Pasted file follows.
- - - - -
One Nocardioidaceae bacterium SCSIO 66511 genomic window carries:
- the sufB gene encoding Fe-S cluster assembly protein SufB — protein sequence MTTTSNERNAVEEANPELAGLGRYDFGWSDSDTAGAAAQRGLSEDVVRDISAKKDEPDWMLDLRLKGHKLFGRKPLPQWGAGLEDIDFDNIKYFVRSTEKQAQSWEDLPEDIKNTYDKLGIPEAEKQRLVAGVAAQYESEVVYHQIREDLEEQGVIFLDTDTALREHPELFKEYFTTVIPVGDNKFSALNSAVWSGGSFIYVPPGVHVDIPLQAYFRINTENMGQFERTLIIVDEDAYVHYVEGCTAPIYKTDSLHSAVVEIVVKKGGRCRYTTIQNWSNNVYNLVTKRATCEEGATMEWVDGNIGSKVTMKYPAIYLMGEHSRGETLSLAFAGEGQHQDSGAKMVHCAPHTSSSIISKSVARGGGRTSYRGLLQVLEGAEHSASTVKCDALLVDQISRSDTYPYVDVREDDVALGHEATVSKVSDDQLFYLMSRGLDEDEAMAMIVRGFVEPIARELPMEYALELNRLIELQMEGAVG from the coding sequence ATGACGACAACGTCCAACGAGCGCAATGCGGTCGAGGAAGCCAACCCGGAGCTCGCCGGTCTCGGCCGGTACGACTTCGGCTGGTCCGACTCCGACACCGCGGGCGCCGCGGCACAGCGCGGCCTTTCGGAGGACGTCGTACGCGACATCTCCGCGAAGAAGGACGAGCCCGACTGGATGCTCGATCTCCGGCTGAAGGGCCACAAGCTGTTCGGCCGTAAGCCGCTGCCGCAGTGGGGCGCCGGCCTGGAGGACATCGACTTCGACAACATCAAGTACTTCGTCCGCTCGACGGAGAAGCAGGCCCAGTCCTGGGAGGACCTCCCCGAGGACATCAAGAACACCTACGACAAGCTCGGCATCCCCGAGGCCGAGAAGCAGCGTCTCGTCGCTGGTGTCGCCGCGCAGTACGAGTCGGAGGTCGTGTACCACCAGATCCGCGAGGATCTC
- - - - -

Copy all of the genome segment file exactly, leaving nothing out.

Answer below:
One Nocardioidaceae bacterium SCSIO 66511 genomic window carries:
- the sufB gene encoding Fe-S cluster assembly protein SufB — protein sequence MTTTSNERNAVEEANPELAGLGRYDFGWSDSDTAGAAAQRGLSEDVVRDISAKKDEPDWMLDLRLKGHKLFGRKPLPQWGAGLEDIDFDNIKYFVRSTEKQAQSWEDLPEDIKNTYDKLGIPEAEKQRLVAGVAAQYESEVVYHQIREDLEEQGVIFLDTDTALREHPELFKEYFTTVIPVGDNKFSALNSAVWSGGSFIYVPPGVHVDIPLQAYFRINTENMGQFERTLIIVDEDAYVHYVEGCTAPIYKTDSLHSAVVEIVVKKGGRCRYTTIQNWSNNVYNLVTKRATCEEGATMEWVDGNIGSKVTMKYPAIYLMGEHSRGETLSLAFAGEGQHQDSGAKMVHCAPHTSSSIISKSVARGGGRTSYRGLLQVLEGAEHSASTVKCDALLVDQISRSDTYPYVDVREDDVALGHEATVSKVSDDQLFYLMSRGLDEDEAMAMIVRGFVEPIARELPMEYALELNRLIELQMEGAVG from the coding sequence ATGACGACAACGTCCAACGAGCGCAATGCGGTCGAGGAAGCCAACCCGGAGCTCGCCGGTCTCGGCCGGTACGACTTCGGCTGGTCCGACTCCGACACCGCGGGCGCCGCGGCACAGCGCGGCCTTTCGGAGGACGTCGTACGCGACATCTCCGCGAAGAAGGACGAGCCCGACTGGATGCTCGATCTCCGGCTGAAGGGCCACAAGCTGTTCGGCCGTAAGCCGCTGCCGCAGTGGGGCGCCGGCCTGGAGGACATCGACTTCGACAACATCAAGTACTTCGTCCGCTCGACGGAGAAGCAGGCCCAGTCCTGGGAGGACCTCCCCGAGGACATCAAGAACACCTACGACAAGCTCGGCATCCCCGAGGCCGAGAAGCAGCGTCTCGTCGCTGGTGTCGCCGCGCAGTACGAGTCGGAGGTCGTGTACCACCAGATCCGCGAGGATCTC